It’s the week before Mother’s Day, so it only seemed appropriate that I air an encore episode about the woman who has impacted me the most: my own amazing mother. I originally aired this episode last July to honor my mom on the 15th anniversary of her passing away from breast cancer.
I do want to acknowledge before this episode starts that I know Mother’s Day can be a complicated holiday for many women. Some of us love the opportunity to have a little bit of extra pampering and spoiling; but for others, Mother’s Day brings feelings of guilt about the ways we feel like we’re falling short as mothers—or it brings feelings of sadness or even anger if our relationship with our own mothers is different than what we would like. Maybe we weren’t raised in loving homes, and the sting can be felt even more deeply on Mother’s Day.
I know that not every woman listening was lucky enough to be raised by a mother like mine. And next week on the show— my first week back from my “pause”— I’m interviewing an incredible woman about how to be a loving mother even if you weren’t raised by one.
I hope that you’ll come back next week to hear that inspiring episode, and that hearing about my mother today can encourage you and give you some ideas of small and simple ways that you can make a profound difference to your children—not by being a perfect mother, but just by being a mother who celebrates your children’s gifts and loves them without conditions. That’s who my mother was, and I’m so honored to share her with you today.
Our little kids come with big emotions—too big, it sometimes seems, for their little bodies. And sometimes (often?) those feelings just come bursting out in bizarre and irrational behaviors.
As parents, this can bring out the bizarre and irrational in us as well, despite our best intentions to stay calm and level-headed.
Georgia Anderson of knowhowmom.com is a wife, mother, stepmother, mother-in-law, and grandmother. She has taught parenting classes for three decades and is a Certified Active Parenting Instructor and a Gottman Trained Educator.
Georgia has become my dear friend and mentor, and I’m so happy to be re-airing our interview today. As part of my break this month (or my “pause”–see last week’s episode), I want to recommit to staying calm and coaching my two amazing kids through their big emotions. This is the type of parent that I truly want to be!
In this episode, Georigia walks us through three of the steps to “emotion coach” our children through their big emotions:
1) Notice and validate emotions when they are small.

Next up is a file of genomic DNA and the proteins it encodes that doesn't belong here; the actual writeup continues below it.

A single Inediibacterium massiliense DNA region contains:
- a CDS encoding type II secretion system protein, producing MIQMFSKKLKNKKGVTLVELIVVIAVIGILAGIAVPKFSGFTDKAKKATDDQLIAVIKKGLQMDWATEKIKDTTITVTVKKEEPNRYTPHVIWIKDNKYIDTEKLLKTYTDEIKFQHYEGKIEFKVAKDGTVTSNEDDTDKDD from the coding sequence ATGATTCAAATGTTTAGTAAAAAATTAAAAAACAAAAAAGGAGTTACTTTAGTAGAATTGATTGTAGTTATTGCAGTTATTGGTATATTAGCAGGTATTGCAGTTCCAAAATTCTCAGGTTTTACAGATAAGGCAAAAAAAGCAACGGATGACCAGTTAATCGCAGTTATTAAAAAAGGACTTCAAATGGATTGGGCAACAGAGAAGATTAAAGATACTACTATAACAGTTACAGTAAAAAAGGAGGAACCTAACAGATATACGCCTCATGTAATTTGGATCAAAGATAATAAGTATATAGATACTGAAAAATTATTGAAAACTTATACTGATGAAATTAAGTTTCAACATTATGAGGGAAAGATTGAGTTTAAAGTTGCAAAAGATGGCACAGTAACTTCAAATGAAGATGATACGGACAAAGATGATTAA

2) Put words to emotions–phrased tentatively, so a child can feel ownership to correct you. Ex: “It seems like you are frustrated that your sister isn’t sharing with you. Is that right?”
3) Set limits and problem solve. (All feelings are acceptable, but not all behaviors are acceptable.)
There are so many gems and insights in this episode, as Georgia walks me through a specific scenario when my six-year-old son got extremely angry. I think it will be helpful for you to hear me coached on how I can coach him. I have applied these steps in the year since this interview was originally recorded, and it has honestly changed my relationship with my son. Please listen!
Georgia has recently announced “Know How Coach,” an online course focused on creating more joy and connection in your parenting journey. It’s a combination of recorded workshop sessions and live online group facilitation. (So you can be individually coached by her, like I was in this interview!) Visit her website for more information or to register.
Both myself and my assistant, Molly, have personally attended her classes and can attest to the powerful tools, storytelling, wisdom, and direction Georgia has to offer.
Georgia’s website: knowhowmom.com
Georgia’s Instagram: @knowhowmomtips
Parenting is not all Georgia is passionate about– check out her upcoming “Us Elevated” Workshop on May 3-4 in SLC, Utah to strengthen your marriage through this Gottman 7 Principles workshop.
Book Recommendation: Feelings Buried Alive Never Die by Karol K. Truman
On Monday, I released an episode about intuitive eating with one of my best friends, Taryn Palmer, who is a registered dietician and nutritionist. I knew that episode was really just going to be an introduction to that big and important topic, and I wanted to dig a little deeper and share more of my story.
So for today’s bonus episode, I am going to share three essays I wrote while I was in therapy for an eating disorder. I think through these three different pieces of writing, you’ll be able to see the progression that my recovery took, how much intuitive eating truly helped to free me, and where I’m at today:
2. The Surprising Way I Confronted my Eating Disorder (narrative therapy)
There are so many incredible therapists, registered dietitians, and resources to help you become more familiar with intuitive eating. Here are are some to get you started:
Intuitive Eating by Evelyn Tribole and Elyse Resch
THIS POST on my Instagram where I shared about this week’s episode is filled with great resources in the comments!